Marty Stuart: Hardcore Country--And Lovin' It

This appeared in CountryBeat Magazine - Winter 1993

Singer / guitarist Marty Stuart has a rich background in country music. As a teenager, he went on the road with legends like Lester Flatt and Johnny Cash. As a sideman, he's played with Willie Nelson, Bob Dylan, Wynonna and Travis Tritt. As a solo star, he recently hit it big with Hillbilly Rock. When CountryBeat's Grace Catalano recently interviewed him before one of his concerts, she found him to be one of the most interesting artists in country today. "Marty is a 20-year veteran in the music business," Grace said. "He's come a long way and is finally receiving the recognition he deserves. Marty is not just another singer with a few hits under his belt, he's an entertainer, writer, musician, and producer. His music rocks like a roadhouse and his concerts are high-energy, the kind that keep fans dancing and sends them out humming his tunes. Marty has certainly made a mark in country music. The former student of the masters now emerges as a master himself, the creator of a new style of music that is solid, vital and here to stay."

CountryBeat: It's well known that you began playing professionally in your teens. How did you get started?

Marty: I started with the Sullivan Family, a gospel / bluegrass band, at the age of 12. I began working for Lester Flatt at 13, in 1972. I played with Lester for seven years until he passed away.

CountryBeat: What did you learn in those years?

Marty: One show in particular made me see this whole thing. I was with Lester Flatt. We were playing Michigan State University. The opening act was Gram Parsons with Emmylou Harris. Lester went on in the middle, then the Eagles closed. The audience went crazy over Gram and Emmy's traditional thing. They loved Flatt's 'Foggy Mountain Breakdown' and they went wild over the Eagles. I saw that if you stand your ground without changing a thing, you're going to be all right.

CountryBeat: After Lester Flatt died in 1979, what did you do?

Marty: I did six years working with Johnny Cash as his utility player: mandolin, fiddle, but mostly lead guitar. When I was with Johnny, I used to watch the Highwaymen work, and I picked up real fast that the way you get partnerships to work is that you show up and do your job at night and leave the rest of the day alone. I ended up using that when I worked with Travis [Tritt] on the "No Hats" tour. I never saw him until it was before showtime. We respected each other's privacy and I think that's why our teaming worked so well.

CountryBeat: How do you feel about country music today?

Marty: My job is to tell people about the legends: Ernest Tubb, Waylon [Jennings], Willie [Nelson], Kris [Kristofferson], and [Johnny] Cash. My job is to tell young people about the Grand Ole Opry. It really impresses me that they love songs like "The Whiskey Ain't Workin" or "High On A Mountain Top." Those are hardcore country songs. The kids are lovin' it, but a lot of them don't know about George Jones or why the Grand Ole Opry exists. I think my mission is to tell them. I'd be lying to myself and cheating myself if I didn't go ahead and do it, because that's what I'm about. That's where I come from in country music, and that's where my passion lies. I'm not standing at the edge of the city limits of Nashville beating a drum saying we must have the old days of country music. We have a great future. I'm simply saying we can't forget where we come from or we're gonna miss the whole deal.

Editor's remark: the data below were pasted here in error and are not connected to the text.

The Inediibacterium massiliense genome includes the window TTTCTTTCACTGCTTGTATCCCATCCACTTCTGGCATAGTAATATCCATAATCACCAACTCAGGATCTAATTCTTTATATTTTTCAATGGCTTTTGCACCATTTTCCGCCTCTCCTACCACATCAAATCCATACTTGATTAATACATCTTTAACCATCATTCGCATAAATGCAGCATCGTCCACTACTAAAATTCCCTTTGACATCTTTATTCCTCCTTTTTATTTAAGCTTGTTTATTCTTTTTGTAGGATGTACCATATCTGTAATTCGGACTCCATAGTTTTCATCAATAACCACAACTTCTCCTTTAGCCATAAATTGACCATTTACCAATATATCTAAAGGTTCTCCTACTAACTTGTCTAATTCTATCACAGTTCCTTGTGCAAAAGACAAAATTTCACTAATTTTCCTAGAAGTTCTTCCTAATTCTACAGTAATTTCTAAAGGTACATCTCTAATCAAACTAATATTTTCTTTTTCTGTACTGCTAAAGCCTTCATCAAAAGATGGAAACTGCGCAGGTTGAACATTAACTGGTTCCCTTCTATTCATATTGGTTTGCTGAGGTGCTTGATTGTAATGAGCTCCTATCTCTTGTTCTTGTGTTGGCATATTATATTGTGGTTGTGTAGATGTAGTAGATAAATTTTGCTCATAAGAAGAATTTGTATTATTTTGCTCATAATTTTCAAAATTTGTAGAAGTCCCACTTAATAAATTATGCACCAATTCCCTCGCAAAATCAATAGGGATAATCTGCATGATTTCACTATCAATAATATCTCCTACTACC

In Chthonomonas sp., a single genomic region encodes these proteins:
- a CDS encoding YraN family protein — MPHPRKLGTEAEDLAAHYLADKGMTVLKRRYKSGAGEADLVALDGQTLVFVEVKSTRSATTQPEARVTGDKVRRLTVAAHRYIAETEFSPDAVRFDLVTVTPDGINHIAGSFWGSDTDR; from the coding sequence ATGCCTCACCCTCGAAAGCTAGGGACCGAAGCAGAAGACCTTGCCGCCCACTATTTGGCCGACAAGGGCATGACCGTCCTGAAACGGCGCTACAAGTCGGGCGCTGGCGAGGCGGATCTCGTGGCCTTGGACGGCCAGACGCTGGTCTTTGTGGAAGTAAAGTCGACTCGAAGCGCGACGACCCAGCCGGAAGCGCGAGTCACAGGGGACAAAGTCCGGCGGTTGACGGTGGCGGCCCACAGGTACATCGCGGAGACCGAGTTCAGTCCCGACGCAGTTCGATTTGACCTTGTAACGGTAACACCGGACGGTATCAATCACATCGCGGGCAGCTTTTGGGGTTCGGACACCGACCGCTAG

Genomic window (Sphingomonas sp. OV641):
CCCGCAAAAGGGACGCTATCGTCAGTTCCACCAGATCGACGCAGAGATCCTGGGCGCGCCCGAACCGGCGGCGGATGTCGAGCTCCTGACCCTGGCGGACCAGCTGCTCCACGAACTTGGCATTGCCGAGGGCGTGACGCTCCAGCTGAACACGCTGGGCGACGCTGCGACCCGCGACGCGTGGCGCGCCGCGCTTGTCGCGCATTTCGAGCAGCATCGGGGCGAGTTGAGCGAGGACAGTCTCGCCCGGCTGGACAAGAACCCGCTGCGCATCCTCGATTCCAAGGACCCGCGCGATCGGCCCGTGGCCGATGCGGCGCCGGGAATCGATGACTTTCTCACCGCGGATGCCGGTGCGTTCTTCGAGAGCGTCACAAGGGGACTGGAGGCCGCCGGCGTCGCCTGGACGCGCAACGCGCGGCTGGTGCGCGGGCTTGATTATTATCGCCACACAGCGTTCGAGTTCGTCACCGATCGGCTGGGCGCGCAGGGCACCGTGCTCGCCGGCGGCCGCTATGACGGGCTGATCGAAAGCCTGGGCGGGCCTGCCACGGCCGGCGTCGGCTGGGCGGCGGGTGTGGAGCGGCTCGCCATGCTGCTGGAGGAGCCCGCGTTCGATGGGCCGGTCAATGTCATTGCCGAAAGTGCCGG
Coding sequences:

CountryBeat: What about the fact that you have achieved success on your own?

Marty: Stardom is something I've been a part of for over 21 years, and I truly understand it. I've seen it through the eyes of Johnny Cash--all of the masters' eyes. But it's different when it's finally on your shoulders. Everybody takes notice of every little thing you do. If you make a turn to the right, they say you should go left. It hurts your feelings, but I've learned to recover.

CountryBeat: Is it true you have Ernest Tubb's old bus?

Marty: Yes I do. We have a new bus because we've outgrown that one, but we're gonna keep it on the road as crew bus. I'm repairing it now. I just feel that we're on the brink of hitting the big time and I want to know that E.T. goes across the country with us. I refuse to turn E.T. into some junk rental bus.

CountryBeat: Do you care what the older country stars thing about you?

Marty: Yes. After Hillbilly Rock took off, was invited to the Opry. Hank Snow, Bill Monroe, Little Jimmy Dickens, Hank Thompson, Porter Wagoner, all the old-timers were there. And Johnny Cash and Carl Perkins--they were the main ones--they all gave me their seal of approval, like "Stay with what you're doing. We're proud of you."

CountryBeat: Do you think image has anything to do with your success?

Marty: My image is a little ahead of my music. I think for a while, people played my songs on radio because of the hair and the sequins. I think we're finally getting some substance across now.

CountryBeat: Has your music career interfered with your private life?

Marty: I live the music, but I did get off the track for a while. I got a divorce from Cindy [Johnny Cash's daughter] after being married for five years. I've proven that I'm the worst husband on earth. I cleaned up my act in the mid-1980's; I was in jail a couple of times. I went back home to my mom. I sang in church and studied the Bible. I still have to do that. To go home to those woods and stop and be still and pray and to ask for guidance and wisdom is the most important thing that I do at any point of the year. I'm lucky that I have such support from my family. I call my mom four times a week.

CountryBeat: Did you ever think a solo music career wouldn't work out for you?

Marty: I never doubted it would happen. Well, for one minute I did but I thought, "hell, I don't know how to do anything else.

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